This was part of the psychological torture that Rubashov had to endure. He imagined how the others that he had denounced before met their end: whether they screamed like Bogrov did before they were shot, and whether one bullet was enough or a second shot was necessary to kill them. In the end Rubashov was forced, after long periods of interrogation and torture, to confess all in court to a plot to kill No.1 and to overthrow the government. Some of his acquaintances are brought in to denounce him.
Though Rubashov is the main character he cannot be regarded as a hero. He is man stained and loaded with faults. He denounced the innocent to save his life. He preyed on the weakness of his subordinates, and even abused the defenceless. However even though despicable and sometimes detestable, he is a man with a conscience.
A tragic split is discernible in the character of Rubashov between the self and the collective: a deep division between his subservience to the cause on the one hand, and his conscience on the other. In the end he betrays neither. A split is however apparent in most of the characters in the book.
Ivanov, the chief interrogator who was also staunchly loyal to his cause, was shot by the Party for his softness towards Rubashov’s doctrine of humanity. His second in-charge, Gletkin, is the efficient embodiment of the Party. However in the end he admits to Rubashov that the revolution could only flourish by ‘inventing scapegoats for its difficulties.’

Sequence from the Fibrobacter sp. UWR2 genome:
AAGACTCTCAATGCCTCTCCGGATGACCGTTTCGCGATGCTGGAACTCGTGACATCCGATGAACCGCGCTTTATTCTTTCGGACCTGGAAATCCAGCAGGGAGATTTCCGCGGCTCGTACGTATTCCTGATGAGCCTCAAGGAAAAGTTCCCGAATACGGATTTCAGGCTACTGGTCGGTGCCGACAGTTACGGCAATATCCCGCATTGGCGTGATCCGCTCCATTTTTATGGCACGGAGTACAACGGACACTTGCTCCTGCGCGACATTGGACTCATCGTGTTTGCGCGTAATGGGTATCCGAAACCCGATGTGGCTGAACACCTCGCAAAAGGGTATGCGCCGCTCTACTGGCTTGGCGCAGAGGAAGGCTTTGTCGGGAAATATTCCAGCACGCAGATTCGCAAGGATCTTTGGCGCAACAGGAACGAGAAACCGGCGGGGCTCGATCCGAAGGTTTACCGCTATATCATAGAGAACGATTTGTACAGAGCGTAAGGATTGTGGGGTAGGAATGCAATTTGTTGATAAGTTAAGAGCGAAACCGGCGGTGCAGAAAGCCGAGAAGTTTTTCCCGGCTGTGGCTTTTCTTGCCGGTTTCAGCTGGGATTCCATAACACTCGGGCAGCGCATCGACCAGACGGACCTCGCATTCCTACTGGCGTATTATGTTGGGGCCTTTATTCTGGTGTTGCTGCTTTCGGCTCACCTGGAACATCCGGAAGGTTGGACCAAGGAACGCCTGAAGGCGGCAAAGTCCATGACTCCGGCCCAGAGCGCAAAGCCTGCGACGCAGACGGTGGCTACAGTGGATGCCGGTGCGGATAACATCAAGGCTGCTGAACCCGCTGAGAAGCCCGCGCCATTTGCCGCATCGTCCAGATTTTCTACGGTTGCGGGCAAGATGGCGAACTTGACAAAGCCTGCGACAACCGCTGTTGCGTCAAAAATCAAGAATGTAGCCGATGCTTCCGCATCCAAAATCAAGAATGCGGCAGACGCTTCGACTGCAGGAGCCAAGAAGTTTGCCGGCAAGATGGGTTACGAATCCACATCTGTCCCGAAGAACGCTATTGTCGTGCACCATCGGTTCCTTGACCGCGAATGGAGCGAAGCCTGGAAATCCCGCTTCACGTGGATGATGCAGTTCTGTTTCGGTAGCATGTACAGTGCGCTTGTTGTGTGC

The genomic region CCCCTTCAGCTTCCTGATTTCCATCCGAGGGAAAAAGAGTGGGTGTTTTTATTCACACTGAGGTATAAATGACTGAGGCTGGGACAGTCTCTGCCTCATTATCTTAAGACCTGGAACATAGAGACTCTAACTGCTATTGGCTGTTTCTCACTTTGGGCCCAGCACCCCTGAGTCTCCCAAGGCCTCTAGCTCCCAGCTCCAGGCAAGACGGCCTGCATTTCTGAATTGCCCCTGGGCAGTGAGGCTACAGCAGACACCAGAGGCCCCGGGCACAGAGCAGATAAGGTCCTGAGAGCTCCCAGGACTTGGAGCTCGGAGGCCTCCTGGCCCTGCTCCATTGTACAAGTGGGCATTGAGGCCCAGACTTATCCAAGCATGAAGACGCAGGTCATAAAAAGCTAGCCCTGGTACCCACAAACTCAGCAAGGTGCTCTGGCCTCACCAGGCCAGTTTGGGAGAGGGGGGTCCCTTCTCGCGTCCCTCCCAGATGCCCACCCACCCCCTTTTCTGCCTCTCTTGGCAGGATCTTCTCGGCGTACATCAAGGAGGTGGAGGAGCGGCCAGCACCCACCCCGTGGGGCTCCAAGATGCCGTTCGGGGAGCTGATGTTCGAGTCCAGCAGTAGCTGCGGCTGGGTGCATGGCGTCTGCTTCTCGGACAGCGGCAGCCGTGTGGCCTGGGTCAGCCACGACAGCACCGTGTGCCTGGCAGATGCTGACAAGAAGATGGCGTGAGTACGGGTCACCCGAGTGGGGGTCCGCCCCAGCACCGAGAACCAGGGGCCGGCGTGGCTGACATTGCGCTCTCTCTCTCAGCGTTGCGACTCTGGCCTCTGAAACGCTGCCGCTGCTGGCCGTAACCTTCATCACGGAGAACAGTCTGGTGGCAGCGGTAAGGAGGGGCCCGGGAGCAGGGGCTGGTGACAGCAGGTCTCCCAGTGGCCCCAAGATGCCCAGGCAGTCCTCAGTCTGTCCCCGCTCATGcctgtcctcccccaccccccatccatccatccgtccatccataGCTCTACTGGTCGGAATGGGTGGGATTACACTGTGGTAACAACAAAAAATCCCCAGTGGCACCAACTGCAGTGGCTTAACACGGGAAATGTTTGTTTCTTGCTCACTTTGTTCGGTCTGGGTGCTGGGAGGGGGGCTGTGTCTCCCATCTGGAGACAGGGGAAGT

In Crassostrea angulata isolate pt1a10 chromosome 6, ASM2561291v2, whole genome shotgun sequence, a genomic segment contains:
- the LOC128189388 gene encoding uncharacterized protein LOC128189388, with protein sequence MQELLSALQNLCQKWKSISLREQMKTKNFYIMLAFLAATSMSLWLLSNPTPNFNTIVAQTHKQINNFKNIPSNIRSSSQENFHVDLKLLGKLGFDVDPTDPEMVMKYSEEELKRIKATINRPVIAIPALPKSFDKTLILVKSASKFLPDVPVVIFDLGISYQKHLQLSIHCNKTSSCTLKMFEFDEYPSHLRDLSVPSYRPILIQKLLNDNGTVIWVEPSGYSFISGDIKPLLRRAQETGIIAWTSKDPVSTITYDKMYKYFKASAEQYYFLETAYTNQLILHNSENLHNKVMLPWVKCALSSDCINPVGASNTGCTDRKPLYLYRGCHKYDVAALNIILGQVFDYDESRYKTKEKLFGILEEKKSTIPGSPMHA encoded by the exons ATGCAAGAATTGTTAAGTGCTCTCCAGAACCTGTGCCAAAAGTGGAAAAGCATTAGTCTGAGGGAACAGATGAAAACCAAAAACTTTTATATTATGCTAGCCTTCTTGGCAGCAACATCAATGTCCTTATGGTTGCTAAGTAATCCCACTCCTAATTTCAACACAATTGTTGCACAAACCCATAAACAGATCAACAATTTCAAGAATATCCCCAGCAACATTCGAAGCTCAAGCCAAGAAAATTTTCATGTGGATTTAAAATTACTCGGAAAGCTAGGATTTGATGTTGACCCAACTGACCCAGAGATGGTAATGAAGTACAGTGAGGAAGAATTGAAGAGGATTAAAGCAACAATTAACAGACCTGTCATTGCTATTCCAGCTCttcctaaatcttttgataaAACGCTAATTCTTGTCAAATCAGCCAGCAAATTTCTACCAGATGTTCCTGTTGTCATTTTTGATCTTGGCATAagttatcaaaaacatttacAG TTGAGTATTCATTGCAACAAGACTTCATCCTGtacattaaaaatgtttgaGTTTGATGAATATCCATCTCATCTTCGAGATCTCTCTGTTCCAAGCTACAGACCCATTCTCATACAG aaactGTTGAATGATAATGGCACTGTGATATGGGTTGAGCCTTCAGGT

Perhaps the main source of the division was the Party’s doctrine that once gave hope to the working man, and in practice brought about more suffering than even the chains of industrial exploitation. And with this revolutionary doctrine also came the question that the Party posed to all its followers of whether man should worship man, or God. No. 1 had elevated himself into a god, but he was repelled by the idea of God. He shared with King Lear his madness and his fury. He desired nothing but praise and subservience from his subjects. But unlike Lear, who rewarded flattery with wealth, for No. 1 the wages was death.
It seems impossible to separate the author from the character of Rubashov. Arthur Koestler was once a communist but later became disillusioned with it. He was imprisoned and sentenced to death in General Franco’s Spain. But the sentence was later commuted. He also had communist friends and acquaintances that were either shot or sent to labour camps. He therefore had knowledge to convey to the reader the gruesome passions of a prisoner’s life.
Darkness at Noon is an outstanding novel. It is superb in the beginning, polished in the middle, and it is tragic in the end. The dialogue has great vitality and the book is filled with many unforgettable images. The writer’s immense wisdom is stamped on every sentence and chapter.
The story holds an unflattering mirror, and is a fierce polemic against dictatorship. Its esteem as a novel and that of its author will no doubt be undimmed by the passage of time.